Vitamin D Deficiency Test

Vitamin D is known as the sunshine vitamin because the body naturally produces it when the skin is directly exposed to sunlight. You can also get the necessary daily amount through your diet or supplements. Vitamin D-rich foods include milk, cheese and fatty fish like tuna, salmon, and mackerel. Certain foods such as cereals, orange juice, soy products, yogurt and margarines are sometimes fortified with vitamin D.

In the kidney, 25-hydroxy vitamin D changes into an active form of the vitamin. The active form of vitamin D helps control calcium and phosphate levels in the body.

The vitamin D deficiency test is the most accurate way to measure how much vitamin D is in your body.

What are the Symptoms of Vitamin D Deficiency?

Some people may not have any symptoms and still be deficient.

The symptoms of vitamin D deficiency are sometimes vague and can include fatigue and general aches and pains.

If you have a severe vitamin D deficiency you may have pain in your bones and weakness. You may also have frequent infections.

The following symptoms have been noted:

  • muscle weakness, feeling too easily fatigued.
  • excess daytime sleepiness.
  • general aches and pains, particularly bone ache.
  • have discomfort from placing firm pressure on your breastbone or shin bone.
  • a sweaty head. Strange as it may seem, excess sweating in the head vs. the rest of the body has been associated with low Vitamin D levels.

Studies have shown that vitamin D deficiency can contribute to several serious diseases such as:
  • Dementia. Dementia is a decline in thinking, behavior, and memory that negatively affects daily life. Alzheimer’s disease is the most common form of dementia, accounting for as many as 80 percent of dementia cases, according to the Alzheimer’s Association.
  • Prostate cancer. A link has been noted between low blood levels of vitamin D and aggressive prostate cancer in European-American and African-American men.
  • Erectile dysfunction. Studies have found that men with severe erectile dysfunction had significantly lower vitamin D levels than men with mild dysfunction.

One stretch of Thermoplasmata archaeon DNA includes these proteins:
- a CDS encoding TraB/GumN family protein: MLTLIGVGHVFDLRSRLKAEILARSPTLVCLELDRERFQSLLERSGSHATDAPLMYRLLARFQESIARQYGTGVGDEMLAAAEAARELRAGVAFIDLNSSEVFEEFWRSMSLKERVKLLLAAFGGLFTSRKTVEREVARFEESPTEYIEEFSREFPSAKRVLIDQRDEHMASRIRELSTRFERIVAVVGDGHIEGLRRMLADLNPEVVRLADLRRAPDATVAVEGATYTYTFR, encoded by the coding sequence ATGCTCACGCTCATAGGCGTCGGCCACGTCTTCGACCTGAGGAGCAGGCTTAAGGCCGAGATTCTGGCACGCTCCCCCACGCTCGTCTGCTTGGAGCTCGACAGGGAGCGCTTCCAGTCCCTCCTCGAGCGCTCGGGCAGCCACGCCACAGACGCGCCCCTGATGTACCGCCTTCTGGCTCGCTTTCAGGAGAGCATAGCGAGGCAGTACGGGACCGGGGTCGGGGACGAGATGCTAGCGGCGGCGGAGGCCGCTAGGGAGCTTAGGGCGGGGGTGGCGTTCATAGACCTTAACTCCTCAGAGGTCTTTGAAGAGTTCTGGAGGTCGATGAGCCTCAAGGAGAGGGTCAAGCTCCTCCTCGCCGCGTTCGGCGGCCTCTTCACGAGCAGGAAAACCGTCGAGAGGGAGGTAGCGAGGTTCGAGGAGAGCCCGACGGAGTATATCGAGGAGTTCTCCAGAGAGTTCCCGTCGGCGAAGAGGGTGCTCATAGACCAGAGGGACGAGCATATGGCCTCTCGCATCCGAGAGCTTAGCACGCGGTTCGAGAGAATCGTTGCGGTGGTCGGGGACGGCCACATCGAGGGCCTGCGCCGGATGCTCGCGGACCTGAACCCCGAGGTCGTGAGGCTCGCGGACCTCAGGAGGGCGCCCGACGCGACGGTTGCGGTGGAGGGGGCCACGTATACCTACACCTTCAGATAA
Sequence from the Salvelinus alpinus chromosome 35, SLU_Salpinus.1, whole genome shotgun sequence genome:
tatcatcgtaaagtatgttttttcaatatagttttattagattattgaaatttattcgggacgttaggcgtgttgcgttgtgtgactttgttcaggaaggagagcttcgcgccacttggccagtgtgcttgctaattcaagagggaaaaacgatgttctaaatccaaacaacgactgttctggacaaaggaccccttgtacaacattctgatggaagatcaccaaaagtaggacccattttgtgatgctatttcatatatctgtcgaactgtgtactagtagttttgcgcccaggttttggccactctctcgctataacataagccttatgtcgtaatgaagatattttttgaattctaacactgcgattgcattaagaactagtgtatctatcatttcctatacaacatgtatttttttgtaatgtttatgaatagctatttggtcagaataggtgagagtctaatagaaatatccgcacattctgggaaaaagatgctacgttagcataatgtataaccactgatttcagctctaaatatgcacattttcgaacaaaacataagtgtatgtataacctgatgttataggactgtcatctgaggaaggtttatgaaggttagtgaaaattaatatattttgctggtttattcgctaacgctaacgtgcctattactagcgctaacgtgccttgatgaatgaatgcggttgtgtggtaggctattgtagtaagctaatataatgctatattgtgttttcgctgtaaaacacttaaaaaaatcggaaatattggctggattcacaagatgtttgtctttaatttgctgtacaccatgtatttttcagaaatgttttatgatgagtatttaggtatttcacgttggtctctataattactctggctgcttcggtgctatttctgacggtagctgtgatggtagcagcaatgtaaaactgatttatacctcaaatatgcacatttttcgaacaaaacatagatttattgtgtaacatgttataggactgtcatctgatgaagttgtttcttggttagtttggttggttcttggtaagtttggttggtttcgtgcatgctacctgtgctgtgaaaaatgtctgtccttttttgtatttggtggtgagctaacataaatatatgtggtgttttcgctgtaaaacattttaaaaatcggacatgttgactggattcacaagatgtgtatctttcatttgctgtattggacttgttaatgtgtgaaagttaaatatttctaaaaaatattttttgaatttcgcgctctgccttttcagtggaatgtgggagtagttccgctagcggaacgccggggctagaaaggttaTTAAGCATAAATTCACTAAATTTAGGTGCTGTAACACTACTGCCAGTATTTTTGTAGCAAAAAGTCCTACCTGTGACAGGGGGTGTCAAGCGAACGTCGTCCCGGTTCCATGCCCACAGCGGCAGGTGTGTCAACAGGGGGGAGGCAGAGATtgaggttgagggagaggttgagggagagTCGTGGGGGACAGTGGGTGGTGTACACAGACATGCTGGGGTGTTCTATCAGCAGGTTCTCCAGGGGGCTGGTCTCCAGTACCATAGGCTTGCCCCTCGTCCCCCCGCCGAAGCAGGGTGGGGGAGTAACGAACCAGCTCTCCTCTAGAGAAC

• Schizophrenia. People who are vitamin D deficient are twice as likely to be diagnosed with schizophrenia as compared to people with sufficient vitamin D levels according to a recent study.
  • Heart disease. Vitamin D deficiency has been linked to more severe cases of heart disease.

Why the Test is Performed

This test is done to determine if you have too much or too little vitamin D in your blood. This vitamin deficiency test may be ordered by your Cardio-Med physician on the basis of the results of a complete physical exam or a comprehensive metabolic panel.

Normal Results

The normal range of vitamin D is measured as nanograms per milliliter (ng/mL). Many experts recommend a level between 20 and 40 ng/mL. Others recommend a level between 30 and 50 ng/mL.

The examples above are common measurements for results of these tests. Talk to your physician about the meaning of your specific test results, and whether you may need vitamin D supplements.

What Abnormal Results Mean

Lower-than-normal levels can be due to a vitamin D deficiency, which can result from:
  • Lack of exposure to sunlight
  • Lack of enough vitamin D in the diet
  • Liver and kidney diseases
  • Poor food absorption
  • Use of certain medicines, including phenytoin, phenobarbital, and rifampin

Low vitamin D levels are more common in African-American children (especially in the winter), as well as in infants who are breast-fed only. Low vitamin D levels have also been associated with the diseases listed above.

Higher-than-normal levels may be due to excess vitamin D, a condition called hypervitaminosis D.

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Adapted from the U.S. National Library of Medicine, National Institutes of Health